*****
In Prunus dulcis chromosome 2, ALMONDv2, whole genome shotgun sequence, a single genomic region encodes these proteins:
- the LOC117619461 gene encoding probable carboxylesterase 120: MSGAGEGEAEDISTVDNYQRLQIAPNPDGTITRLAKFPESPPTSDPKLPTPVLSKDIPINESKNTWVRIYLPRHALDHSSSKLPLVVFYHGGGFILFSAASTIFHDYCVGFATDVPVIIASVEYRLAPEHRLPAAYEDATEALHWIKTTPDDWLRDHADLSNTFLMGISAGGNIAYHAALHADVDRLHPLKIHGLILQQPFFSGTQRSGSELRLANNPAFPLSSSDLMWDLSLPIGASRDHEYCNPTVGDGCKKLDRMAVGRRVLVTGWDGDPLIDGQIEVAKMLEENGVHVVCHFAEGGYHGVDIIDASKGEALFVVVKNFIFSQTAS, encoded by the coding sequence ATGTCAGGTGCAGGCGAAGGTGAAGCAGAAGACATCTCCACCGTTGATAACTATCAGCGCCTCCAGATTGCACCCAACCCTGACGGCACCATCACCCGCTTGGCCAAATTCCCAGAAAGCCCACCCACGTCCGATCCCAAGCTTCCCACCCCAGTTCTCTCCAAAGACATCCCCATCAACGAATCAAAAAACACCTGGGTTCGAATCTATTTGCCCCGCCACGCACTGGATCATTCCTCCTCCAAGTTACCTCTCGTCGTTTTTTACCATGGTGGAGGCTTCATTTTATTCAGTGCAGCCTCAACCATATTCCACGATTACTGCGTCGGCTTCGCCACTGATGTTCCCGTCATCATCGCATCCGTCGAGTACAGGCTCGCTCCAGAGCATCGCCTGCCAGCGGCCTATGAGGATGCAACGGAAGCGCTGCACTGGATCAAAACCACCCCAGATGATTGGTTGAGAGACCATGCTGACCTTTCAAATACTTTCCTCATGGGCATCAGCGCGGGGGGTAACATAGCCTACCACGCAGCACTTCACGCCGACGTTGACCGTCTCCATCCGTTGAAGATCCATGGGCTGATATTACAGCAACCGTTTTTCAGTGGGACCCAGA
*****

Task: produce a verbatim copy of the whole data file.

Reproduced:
In Prunus dulcis chromosome 2, ALMONDv2, whole genome shotgun sequence, a single genomic region encodes these proteins:
- the LOC117619461 gene encoding probable carboxylesterase 120: MSGAGEGEAEDISTVDNYQRLQIAPNPDGTITRLAKFPESPPTSDPKLPTPVLSKDIPINESKNTWVRIYLPRHALDHSSSKLPLVVFYHGGGFILFSAASTIFHDYCVGFATDVPVIIASVEYRLAPEHRLPAAYEDATEALHWIKTTPDDWLRDHADLSNTFLMGISAGGNIAYHAALHADVDRLHPLKIHGLILQQPFFSGTQRSGSELRLANNPAFPLSSSDLMWDLSLPIGASRDHEYCNPTVGDGCKKLDRMAVGRRVLVTGWDGDPLIDGQIEVAKMLEENGVHVVCHFAEGGYHGVDIIDASKGEALFVVVKNFIFSQTAS, encoded by the coding sequence ATGTCAGGTGCAGGCGAAGGTGAAGCAGAAGACATCTCCACCGTTGATAACTATCAGCGCCTCCAGATTGCACCCAACCCTGACGGCACCATCACCCGCTTGGCCAAATTCCCAGAAAGCCCACCCACGTCCGATCCCAAGCTTCCCACCCCAGTTCTCTCCAAAGACATCCCCATCAACGAATCAAAAAACACCTGGGTTCGAATCTATTTGCCCCGCCACGCACTGGATCATTCCTCCTCCAAGTTACCTCTCGTCGTTTTTTACCATGGTGGAGGCTTCATTTTATTCAGTGCAGCCTCAACCATATTCCACGATTACTGCGTCGGCTTCGCCACTGATGTTCCCGTCATCATCGCATCCGTCGAGTACAGGCTCGCTCCAGAGCATCGCCTGCCAGCGGCCTATGAGGATGCAACGGAAGCGCTGCACTGGATCAAAACCACCCCAGATGATTGGTTGAGAGACCATGCTGACCTTTCAAATACTTTCCTCATGGGCATCAGCGCGGGGGGTAACATAGCCTACCACGCAGCACTTCACGCCGACGTTGACCGTCTCCATCCGTTGAAGATCCATGGGCTGATATTACAGCAACCGTTTTTCAGTGGGACCCAGA